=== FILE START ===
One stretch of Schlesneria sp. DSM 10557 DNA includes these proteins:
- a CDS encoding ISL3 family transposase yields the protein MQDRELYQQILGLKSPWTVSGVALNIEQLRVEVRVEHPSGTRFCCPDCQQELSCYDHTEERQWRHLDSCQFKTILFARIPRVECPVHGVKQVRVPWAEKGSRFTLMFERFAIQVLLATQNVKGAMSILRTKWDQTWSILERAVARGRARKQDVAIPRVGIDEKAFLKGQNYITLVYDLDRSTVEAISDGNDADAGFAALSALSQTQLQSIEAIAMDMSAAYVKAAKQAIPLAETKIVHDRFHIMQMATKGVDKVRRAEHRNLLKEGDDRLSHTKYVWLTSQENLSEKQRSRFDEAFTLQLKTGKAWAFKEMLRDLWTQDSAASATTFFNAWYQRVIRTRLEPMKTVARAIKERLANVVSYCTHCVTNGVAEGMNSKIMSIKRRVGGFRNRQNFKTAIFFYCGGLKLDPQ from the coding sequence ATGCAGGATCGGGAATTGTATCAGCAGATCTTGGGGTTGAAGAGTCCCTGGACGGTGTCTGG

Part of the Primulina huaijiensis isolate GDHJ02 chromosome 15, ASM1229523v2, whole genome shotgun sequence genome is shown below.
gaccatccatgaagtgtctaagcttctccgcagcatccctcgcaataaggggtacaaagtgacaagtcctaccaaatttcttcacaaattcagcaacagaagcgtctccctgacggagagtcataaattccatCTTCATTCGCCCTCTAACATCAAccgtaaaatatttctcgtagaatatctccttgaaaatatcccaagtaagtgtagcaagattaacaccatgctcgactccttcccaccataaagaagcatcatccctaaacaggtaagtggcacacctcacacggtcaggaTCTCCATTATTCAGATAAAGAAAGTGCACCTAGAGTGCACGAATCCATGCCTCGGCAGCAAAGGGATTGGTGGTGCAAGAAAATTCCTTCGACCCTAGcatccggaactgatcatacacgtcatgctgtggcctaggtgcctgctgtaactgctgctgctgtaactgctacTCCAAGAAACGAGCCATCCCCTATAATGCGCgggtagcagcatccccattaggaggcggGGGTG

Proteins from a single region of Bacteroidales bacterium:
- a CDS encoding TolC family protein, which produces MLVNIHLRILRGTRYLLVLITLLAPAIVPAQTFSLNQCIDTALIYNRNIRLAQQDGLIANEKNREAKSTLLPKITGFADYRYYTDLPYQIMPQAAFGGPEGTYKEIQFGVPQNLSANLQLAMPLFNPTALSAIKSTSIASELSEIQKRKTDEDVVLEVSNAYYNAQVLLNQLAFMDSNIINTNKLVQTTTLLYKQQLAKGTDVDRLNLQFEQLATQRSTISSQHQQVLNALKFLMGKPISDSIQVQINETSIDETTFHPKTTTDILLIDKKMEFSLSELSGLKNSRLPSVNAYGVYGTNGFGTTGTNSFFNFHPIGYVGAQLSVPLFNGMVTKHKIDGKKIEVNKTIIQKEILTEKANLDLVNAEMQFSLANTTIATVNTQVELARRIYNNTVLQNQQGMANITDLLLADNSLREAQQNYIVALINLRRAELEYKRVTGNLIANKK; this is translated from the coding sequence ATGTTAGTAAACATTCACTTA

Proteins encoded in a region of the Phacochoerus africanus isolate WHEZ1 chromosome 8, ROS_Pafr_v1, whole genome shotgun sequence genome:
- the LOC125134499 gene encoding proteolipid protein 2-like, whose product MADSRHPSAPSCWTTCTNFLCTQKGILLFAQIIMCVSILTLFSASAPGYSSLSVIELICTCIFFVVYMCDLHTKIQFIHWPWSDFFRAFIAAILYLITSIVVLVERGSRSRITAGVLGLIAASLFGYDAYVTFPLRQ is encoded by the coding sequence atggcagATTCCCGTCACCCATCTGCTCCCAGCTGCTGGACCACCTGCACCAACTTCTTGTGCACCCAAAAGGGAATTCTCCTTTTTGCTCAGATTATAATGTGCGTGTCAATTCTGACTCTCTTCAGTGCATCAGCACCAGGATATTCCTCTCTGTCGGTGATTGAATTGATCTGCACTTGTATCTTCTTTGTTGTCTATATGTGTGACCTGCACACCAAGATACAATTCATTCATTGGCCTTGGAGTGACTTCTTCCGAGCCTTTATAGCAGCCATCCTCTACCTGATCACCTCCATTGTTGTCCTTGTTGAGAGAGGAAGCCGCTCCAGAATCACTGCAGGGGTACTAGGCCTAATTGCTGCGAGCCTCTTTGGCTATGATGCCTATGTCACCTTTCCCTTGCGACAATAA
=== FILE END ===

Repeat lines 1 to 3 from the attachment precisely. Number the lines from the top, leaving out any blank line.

One stretch of Schlesneria sp. DSM 10557 DNA includes these proteins:
- a CDS encoding ISL3 family transposase yields the protein MQDRELYQQILGLKSPWTVSGVALNIEQLRVEVRVEHPSGTRFCCPDCQQELSCYDHTEERQWRHLDSCQFKTILFARIPRVECPVHGVKQVRVPWAEKGSRFTLMFERFAIQVLLATQNVKGAMSILRTKWDQTWSILERAVARGRARKQDVAIPRVGIDEKAFLKGQNYITLVYDLDRSTVEAISDGNDADAGFAALSALSQTQLQSIEAIAMDMSAAYVKAAKQAIPLAETKIVHDRFHIMQMATKGVDKVRRAEHRNLLKEGDDRLSHTKYVWLTSQENLSEKQRSRFDEAFTLQLKTGKAWAFKEMLRDLWTQDSAASATTFFNAWYQRVIRTRLEPMKTVARAIKERLANVVSYCTHCVTNGVAEGMNSKIMSIKRRVGGFRNRQNFKTAIFFYCGGLKLDPQ from the coding sequence ATGCAGGATCGGGAATTGTATCAGCAGATCTTGGGGTTGAAGAGTCCCTGGACGGTGTCTGG

Part of the Primulina huaijiensis isolate GDHJ02 chromosome 15, ASM1229523v2, whole genome shotgun sequence genome is shown below.